For human beings, death has always been an experience as undesirable as it is inevitable. Regardless of any effort, everyone eventually ceases to exist. And such is the case that many more people have died throughout history than the number of those who live today. But as much as this is a reality, not everyone thinks the same.
Some individuals have convinced themselves that in some way, at some point, they will be able to cheat death for good. So over the centuries, numerous people have sought ways to achieve immortality, whether through a weird drink or a scientific procedure. Let’s look at ten of those people, as well as their strange attempts to live forever.
It is a well-known fact that the ancient Chinese emperors often developed a strong desire to live forever. Fearing that their lives would end abruptly and that their dynasties would disappear, these rulers were able to risk everything trying to achieve eternal youth. For example, the first emperor of China, Qin Shi Huang, believed that a mercury-based drink was the key to becoming immortal, so he consumed it regularly. But he was not the only case, and other emperors went even farther—too far, actually.
In AD 361, Emperor Mu of the Eastern Jin dynasty died without heirs, so his cousin Sima Pi became the new ruler, receiving the title of Emperor Ai. Sima Pi was a great believer in the Daoist spiritual philosophy, one of the oldest in the world, and that was when he began to obsess over the idea of immortality. So he had magicians develop a chemical formula that would give him eternal life. In 364, the magicians gave Sima Pi the result, the “pill of immortality,” and the emperor did not hesitate to ingest it.
After taking the pill, Emperor Ai became seriously ill, so he had to leave his position as ruler after only three years on the throne. In a great irony, Sima Pi finally died in 365, at the young age of 24. His obsession with living eternally ended up killing him before his time. As he also died without leaving heirs to the throne, his brother Sima Yi became the new emperor of the Jin dynasty.
Shingon is an esoteric doctrine within Buddhism, introduced in Japan in the ninth century. The founder of this cult is Kobo Daishi, a religious leader who died in 835. However, his followers say he did not die but rather that toward the end of his life, he entered a deep state of meditation in which he remains to this day, awaiting the coming of the next Buddha. What this man actually did is inspire a process called sokushinbutsu, an ancient practice of self-mummification with the presumed purpose of achieving immortality.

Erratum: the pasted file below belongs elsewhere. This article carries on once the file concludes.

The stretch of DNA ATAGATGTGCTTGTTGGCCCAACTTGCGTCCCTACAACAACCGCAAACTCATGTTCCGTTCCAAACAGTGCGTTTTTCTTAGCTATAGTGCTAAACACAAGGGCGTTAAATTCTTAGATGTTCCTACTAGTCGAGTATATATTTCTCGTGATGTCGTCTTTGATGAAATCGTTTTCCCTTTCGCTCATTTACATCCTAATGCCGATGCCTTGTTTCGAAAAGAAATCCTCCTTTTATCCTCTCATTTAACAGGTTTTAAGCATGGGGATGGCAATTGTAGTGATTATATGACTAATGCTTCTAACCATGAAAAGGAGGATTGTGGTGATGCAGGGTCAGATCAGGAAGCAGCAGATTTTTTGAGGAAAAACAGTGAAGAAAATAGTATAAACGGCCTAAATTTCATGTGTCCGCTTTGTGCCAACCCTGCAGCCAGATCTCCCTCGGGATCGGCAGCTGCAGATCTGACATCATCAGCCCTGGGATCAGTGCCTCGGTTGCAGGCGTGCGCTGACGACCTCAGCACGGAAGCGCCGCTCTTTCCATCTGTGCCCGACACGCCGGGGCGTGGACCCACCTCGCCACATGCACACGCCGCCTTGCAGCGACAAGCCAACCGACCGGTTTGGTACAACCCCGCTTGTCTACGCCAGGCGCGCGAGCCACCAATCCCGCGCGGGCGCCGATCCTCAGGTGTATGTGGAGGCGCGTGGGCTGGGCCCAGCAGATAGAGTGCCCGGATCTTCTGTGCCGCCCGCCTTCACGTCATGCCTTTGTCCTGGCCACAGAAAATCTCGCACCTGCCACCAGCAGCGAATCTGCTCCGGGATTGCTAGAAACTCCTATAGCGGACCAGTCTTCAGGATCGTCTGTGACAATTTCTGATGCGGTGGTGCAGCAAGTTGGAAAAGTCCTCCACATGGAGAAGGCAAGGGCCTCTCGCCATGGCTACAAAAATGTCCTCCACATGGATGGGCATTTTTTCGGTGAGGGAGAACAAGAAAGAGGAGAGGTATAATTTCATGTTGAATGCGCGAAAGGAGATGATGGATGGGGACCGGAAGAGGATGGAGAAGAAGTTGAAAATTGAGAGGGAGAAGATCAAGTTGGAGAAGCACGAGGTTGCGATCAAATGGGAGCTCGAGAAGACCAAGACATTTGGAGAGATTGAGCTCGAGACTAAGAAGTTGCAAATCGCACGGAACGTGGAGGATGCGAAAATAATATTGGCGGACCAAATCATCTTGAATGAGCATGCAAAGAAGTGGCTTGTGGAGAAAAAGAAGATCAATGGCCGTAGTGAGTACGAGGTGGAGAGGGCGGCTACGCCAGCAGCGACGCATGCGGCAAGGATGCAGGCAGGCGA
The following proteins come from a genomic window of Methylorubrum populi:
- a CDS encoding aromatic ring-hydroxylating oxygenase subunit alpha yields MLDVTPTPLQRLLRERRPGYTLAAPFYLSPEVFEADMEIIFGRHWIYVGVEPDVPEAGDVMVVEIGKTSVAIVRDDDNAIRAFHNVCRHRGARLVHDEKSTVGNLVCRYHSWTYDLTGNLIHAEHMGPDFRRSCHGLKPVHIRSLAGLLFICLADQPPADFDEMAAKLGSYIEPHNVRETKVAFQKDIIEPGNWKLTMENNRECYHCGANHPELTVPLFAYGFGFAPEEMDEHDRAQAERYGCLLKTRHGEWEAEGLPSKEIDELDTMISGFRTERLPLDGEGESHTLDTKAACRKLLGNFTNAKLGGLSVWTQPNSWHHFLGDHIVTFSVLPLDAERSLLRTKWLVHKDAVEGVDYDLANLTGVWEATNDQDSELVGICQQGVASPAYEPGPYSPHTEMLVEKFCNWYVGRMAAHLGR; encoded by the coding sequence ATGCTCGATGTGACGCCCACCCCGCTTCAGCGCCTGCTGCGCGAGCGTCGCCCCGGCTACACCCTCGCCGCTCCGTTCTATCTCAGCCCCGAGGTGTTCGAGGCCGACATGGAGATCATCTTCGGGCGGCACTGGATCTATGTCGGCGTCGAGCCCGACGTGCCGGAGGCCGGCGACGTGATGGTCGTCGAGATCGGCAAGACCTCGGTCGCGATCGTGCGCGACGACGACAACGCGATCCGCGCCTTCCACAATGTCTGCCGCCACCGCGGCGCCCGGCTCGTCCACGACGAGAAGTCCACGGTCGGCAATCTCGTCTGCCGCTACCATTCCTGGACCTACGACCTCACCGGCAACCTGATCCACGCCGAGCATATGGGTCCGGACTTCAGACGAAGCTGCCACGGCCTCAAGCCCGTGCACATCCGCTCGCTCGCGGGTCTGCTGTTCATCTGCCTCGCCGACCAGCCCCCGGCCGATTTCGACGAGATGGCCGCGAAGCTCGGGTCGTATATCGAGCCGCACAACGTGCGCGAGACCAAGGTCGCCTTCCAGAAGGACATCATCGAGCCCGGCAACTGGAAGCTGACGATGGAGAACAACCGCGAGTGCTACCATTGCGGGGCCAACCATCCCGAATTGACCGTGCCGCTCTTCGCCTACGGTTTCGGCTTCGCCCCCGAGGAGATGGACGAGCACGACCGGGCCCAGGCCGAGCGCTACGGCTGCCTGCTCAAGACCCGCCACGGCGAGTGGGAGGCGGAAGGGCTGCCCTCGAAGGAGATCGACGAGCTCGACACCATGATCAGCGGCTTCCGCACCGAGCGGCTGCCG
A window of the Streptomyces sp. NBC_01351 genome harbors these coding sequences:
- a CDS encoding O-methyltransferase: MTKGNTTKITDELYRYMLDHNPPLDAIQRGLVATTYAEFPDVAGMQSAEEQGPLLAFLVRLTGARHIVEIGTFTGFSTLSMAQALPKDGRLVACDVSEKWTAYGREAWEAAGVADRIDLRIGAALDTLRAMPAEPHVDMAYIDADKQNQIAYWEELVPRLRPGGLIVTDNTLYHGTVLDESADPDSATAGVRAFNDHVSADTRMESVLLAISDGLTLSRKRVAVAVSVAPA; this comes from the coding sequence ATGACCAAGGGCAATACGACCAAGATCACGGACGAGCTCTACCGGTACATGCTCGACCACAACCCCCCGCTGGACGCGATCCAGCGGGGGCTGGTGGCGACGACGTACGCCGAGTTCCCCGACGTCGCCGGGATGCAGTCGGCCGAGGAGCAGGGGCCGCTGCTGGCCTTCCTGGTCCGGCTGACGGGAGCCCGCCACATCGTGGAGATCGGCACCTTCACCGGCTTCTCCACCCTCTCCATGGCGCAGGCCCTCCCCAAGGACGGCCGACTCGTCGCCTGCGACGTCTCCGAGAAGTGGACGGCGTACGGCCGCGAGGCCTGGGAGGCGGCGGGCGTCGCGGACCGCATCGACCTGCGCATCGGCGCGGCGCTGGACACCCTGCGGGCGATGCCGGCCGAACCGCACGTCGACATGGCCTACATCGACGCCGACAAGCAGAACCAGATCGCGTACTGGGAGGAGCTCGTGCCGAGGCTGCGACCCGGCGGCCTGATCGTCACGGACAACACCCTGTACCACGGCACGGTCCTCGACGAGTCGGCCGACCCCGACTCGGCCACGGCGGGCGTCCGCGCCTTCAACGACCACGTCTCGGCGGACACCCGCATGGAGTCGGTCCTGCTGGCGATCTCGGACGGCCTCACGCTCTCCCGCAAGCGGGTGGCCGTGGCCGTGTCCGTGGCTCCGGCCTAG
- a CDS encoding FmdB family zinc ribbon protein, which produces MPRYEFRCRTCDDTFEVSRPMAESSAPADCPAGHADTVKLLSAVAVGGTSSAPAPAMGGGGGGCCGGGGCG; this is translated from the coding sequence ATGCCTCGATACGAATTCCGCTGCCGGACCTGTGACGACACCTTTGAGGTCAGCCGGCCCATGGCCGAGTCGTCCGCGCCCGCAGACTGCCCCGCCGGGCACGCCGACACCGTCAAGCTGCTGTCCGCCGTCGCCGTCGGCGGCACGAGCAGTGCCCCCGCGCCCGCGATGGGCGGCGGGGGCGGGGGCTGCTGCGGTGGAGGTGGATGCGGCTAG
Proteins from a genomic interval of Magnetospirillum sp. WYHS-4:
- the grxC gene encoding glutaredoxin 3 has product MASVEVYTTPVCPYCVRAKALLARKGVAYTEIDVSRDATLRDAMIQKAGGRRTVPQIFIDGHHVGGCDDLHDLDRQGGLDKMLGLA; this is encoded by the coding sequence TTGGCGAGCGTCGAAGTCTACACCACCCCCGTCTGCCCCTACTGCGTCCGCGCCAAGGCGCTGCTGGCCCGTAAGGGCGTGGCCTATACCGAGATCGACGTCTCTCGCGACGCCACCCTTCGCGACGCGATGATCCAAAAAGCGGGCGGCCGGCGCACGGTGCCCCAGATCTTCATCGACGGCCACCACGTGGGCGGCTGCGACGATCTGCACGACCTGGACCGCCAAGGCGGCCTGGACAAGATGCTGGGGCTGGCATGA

Two centuries later, a man named Shojin wanted to repeat the experience of Kobo Daishi and enter that state of eternal meditation. As he grew older, Shojin decided it was time to mummify himself alive. The process of self-mummification was long and painful. During a period of 1,000 days, the monk had to spend his time only meditating or feeding on the trees. And when we say “feeding on the trees,” we do not mean eating fruits or something like that; it involved eating roots and tree bark. This was done with the purpose of eliminating all body fat.
After this, the person had to drink a special tea for another 1,000 days. This tea was poisonous, and in addition to repelling parasites, it also contributed to the mummification of the monk while he was still alive. The truth is that once the ritual was completed in 1081, Shojin, aged 71, felt that the end of his life was near and then proceeded to bury himself alive to finish the sokushinbutsu. However, when his disciples entered the tomb to see Shojin some time later, they found his body in a state of decomposition. According to tradition, this implied that the process failed, and the state of meditation was not achieved. So probably, Shojin was subjected to an exorcism, after which his body was reburied.
During the first half of the 20th century, when the effects of radiation were still not well-understood, people often believed that radioactive materials could improve their health. Some time later, comics began to appear about superheroes who obtained their powers after being exposed to radiation. And even now, some people believe that radioactive waste can grant them eternal life. In fact, there are those who think that the following people in this item were influenced by the stories of Marvel Comics to do what they did.
In March 2013, the police in Moscow arrested a university professor for storing large amounts of radioactive material in his house. Then, the man’s confession baffled the authorities. It happens that a friend of the detainee believed that radiation could make him immortal. So, on one occasion, the man traveled to Chernobyl to expose himself to radiation from the failed nuclear plant. Later, this friend asked the professor for help to get radioactive waste and thus complete his path to immortality.
The professor managed to store 14 kilograms (31 lb) of radioactive material in his home, including a radon battery and contaminated soil. In the end, and according to the detainee’s statements, he managed to use the material to expose his friend to radiation. Under the charge of illegal handling of nuclear materials, the professor could have faced a sentence of up to seven years in prison. Although the authorities did not give any personal information about the two involved, this shows that there can be many more anonymous people around the world trying something crazy to unlock infinite life.